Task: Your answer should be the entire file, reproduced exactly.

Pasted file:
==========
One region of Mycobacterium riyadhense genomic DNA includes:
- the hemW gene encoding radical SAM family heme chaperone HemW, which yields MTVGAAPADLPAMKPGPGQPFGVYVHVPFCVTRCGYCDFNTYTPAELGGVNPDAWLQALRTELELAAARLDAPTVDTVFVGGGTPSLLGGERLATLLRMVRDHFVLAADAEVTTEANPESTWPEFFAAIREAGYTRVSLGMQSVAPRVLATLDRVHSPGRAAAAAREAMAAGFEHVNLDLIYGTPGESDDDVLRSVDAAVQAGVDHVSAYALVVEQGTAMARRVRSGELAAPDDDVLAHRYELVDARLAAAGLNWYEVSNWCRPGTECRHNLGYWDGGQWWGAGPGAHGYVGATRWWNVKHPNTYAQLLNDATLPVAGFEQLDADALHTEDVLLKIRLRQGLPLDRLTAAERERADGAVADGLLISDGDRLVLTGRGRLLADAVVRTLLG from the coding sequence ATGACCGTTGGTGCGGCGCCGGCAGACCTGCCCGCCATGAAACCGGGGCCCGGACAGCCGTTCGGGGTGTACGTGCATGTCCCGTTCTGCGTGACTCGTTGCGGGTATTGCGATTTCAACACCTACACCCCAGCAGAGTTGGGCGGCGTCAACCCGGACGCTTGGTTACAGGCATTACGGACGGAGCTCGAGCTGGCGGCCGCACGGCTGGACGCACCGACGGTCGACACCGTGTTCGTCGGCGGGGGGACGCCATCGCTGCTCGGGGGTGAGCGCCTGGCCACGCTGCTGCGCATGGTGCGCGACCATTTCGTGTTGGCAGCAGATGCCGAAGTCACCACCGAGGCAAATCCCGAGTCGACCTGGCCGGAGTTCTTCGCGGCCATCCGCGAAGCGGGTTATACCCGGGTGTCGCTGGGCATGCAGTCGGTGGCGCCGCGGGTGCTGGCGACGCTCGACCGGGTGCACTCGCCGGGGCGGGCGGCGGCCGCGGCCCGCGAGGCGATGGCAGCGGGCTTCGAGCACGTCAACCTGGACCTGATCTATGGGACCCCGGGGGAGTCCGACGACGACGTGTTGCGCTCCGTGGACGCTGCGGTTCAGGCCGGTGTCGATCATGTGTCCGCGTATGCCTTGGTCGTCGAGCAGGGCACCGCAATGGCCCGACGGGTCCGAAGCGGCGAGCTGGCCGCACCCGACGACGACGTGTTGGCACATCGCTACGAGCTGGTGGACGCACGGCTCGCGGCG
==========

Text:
One region of Mycobacterium riyadhense genomic DNA includes:
- the hemW gene encoding radical SAM family heme chaperone HemW, which yields MTVGAAPADLPAMKPGPGQPFGVYVHVPFCVTRCGYCDFNTYTPAELGGVNPDAWLQALRTELELAAARLDAPTVDTVFVGGGTPSLLGGERLATLLRMVRDHFVLAADAEVTTEANPESTWPEFFAAIREAGYTRVSLGMQSVAPRVLATLDRVHSPGRAAAAAREAMAAGFEHVNLDLIYGTPGESDDDVLRSVDAAVQAGVDHVSAYALVVEQGTAMARRVRSGELAAPDDDVLAHRYELVDARLAAAGLNWYEVSNWCRPGTECRHNLGYWDGGQWWGAGPGAHGYVGATRWWNVKHPNTYAQLLNDATLPVAGFEQLDADALHTEDVLLKIRLRQGLPLDRLTAAERERADGAVADGLLISDGDRLVLTGRGRLLADAVVRTLLG from the coding sequence ATGACCGTTGGTGCGGCGCCGGCAGACCTGCCCGCCATGAAACCGGGGCCCGGACAGCCGTTCGGGGTGTACGTGCATGTCCCGTTCTGCGTGACTCGTTGCGGGTATTGCGATTTCAACACCTACACCCCAGCAGAGTTGGGCGGCGTCAACCCGGACGCTTGGTTACAGGCATTACGGACGGAGCTCGAGCTGGCGGCCGCACGGCTGGACGCACCGACGGTCGACACCGTGTTCGTCGGCGGGGGGACGCCATCGCTGCTCGGGGGTGAGCGCCTGGCCACGCTGCTGCGCATGGTGCGCGACCATTTCGTGTTGGCAGCAGATGCCGAAGTCACCACCGAGGCAAATCCCGAGTCGACCTGGCCGGAGTTCTTCGCGGCCATCCGCGAAGCGGGTTATACCCGGGTGTCGCTGGGCATGCAGTCGGTGGCGCCGCGGGTGCTGGCGACGCTCGACCGGGTGCACTCGCCGGGGCGGGCGGCGGCCGCGGCCCGCGAGGCGATGGCAGCGGGCTTCGAGCACGTCAACCTGGACCTGATCTATGGGACCCCGGGGGAGTCCGACGACGACGTGTTGCGCTCCGTGGACGCTGCGGTTCAGGCCGGTGTCGATCATGTGTCCGCGTATGCCTTGGTCGTCGAGCAGGGCACCGCAATGGCCCGACGGGTCCGAAGCGGCGAGCTGGCCGCACCCGACGACGACGTGTTGGCACATCGCTACGAGCTGGTGGACGCACGGCTCGCGGCG